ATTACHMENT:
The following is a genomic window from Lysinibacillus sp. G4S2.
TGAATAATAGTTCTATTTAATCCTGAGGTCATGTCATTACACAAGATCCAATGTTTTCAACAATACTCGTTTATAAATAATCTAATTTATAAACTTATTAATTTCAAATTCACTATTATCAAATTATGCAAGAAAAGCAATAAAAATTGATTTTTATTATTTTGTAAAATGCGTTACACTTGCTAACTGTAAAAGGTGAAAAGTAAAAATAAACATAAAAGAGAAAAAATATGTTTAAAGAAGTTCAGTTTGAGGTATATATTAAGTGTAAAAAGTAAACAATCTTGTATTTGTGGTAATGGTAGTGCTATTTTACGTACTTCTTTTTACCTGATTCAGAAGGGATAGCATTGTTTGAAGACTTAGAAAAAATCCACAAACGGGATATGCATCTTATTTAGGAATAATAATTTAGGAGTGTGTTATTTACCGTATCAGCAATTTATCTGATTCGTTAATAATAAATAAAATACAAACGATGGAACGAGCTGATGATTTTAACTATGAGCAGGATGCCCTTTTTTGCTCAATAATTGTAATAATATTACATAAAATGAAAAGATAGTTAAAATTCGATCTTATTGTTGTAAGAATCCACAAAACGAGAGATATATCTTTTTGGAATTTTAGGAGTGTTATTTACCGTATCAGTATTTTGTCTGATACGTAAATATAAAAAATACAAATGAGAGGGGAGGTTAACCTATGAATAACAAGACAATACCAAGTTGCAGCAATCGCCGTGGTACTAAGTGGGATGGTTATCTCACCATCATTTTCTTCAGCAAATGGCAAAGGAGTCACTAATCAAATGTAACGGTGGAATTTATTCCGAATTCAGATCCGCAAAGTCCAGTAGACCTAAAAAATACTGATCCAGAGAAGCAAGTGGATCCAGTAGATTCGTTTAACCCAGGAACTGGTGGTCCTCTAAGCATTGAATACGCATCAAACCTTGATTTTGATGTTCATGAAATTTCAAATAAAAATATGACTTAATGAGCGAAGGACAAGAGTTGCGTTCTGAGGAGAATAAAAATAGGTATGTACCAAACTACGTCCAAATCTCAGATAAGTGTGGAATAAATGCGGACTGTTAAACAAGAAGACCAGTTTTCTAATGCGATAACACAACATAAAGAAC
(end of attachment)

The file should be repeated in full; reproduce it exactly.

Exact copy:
The following is a genomic window from Lysinibacillus sp. G4S2.
TGAATAATAGTTCTATTTAATCCTGAGGTCATGTCATTACACAAGATCCAATGTTTTCAACAATACTCGTTTATAAATAATCTAATTTATAAACTTATTAATTTCAAATTCACTATTATCAAATTATGCAAGAAAAGCAATAAAAATTGATTTTTATTATTTTGTAAAATGCGTTACACTTGCTAACTGTAAAAGGTGAAAAGTAAAAATAAACATAAAAGAGAAAAAATATGTTTAAAGAAGTTCAGTTTGAGGTATATATTAAGTGTAAAAAGTAAACAATCTTGTATTTGTGGTAATGGTAGTGCTATTTTACGTACTTCTTTTTACCTGATTCAGAAGGGATAGCATTGTTTGAAGACTTAGAAAAAATCCACAAACGGGATATGCATCTTATTTAGGAATAATAATTTAGGAGTGTGTTATTTACCGTATCAGCAATTTATCTGATTCGTTAATAATAAATAAAATACAAACGATGGAACGAGCTGATGATTTTAACTATGAGCAGGATGCCCTTTTTTGCTCAATAATTGTAATAATATTACATAAAATGAAAAGATAGTTAAAATTCGATCTTATTGTTGTAAGAATCCACAAAACGAGAGATATATCTTTTTGGAATTTTAGGAGTGTTATTTACCGTATCAGTATTTTGTCTGATACGTAAATATAAAAAATACAAATGAGAGGGGAGGTTAACCTATGAATAACAAGACAATACCAAGTTGCAGCAATCGCCGTGGTACTAAGTGGGATGGTTATCTCACCATCATTTTCTTCAGCAAATGGCAAAGGAGTCACTAATCAAATGTAACGGTGGAATTTATTCCGAATTCAGATCCGCAAAGTCCAGTAGACCTAAAAAATACTGATCCAGAGAAGCAAGTGGATCCAGTAGATTCGTTTAACCCAGGAACTGGTGGTCCTCTAAGCATTGAATACGCATCAAACCTTGATTTTGATGTTCATGAAATTTCAAATAAAAATATGACTTAATGAGCGAAGGACAAGAGTTGCGTTCTGAGGAGAATAAAAATAGGTATGTACCAAACTACGTCCAAATCTCAGATAAGTGTGGAATAAATGCGGACTGTTAAACAAGAAGACCAGTTTTCTAATGCGATAACACAACATAAAGAAC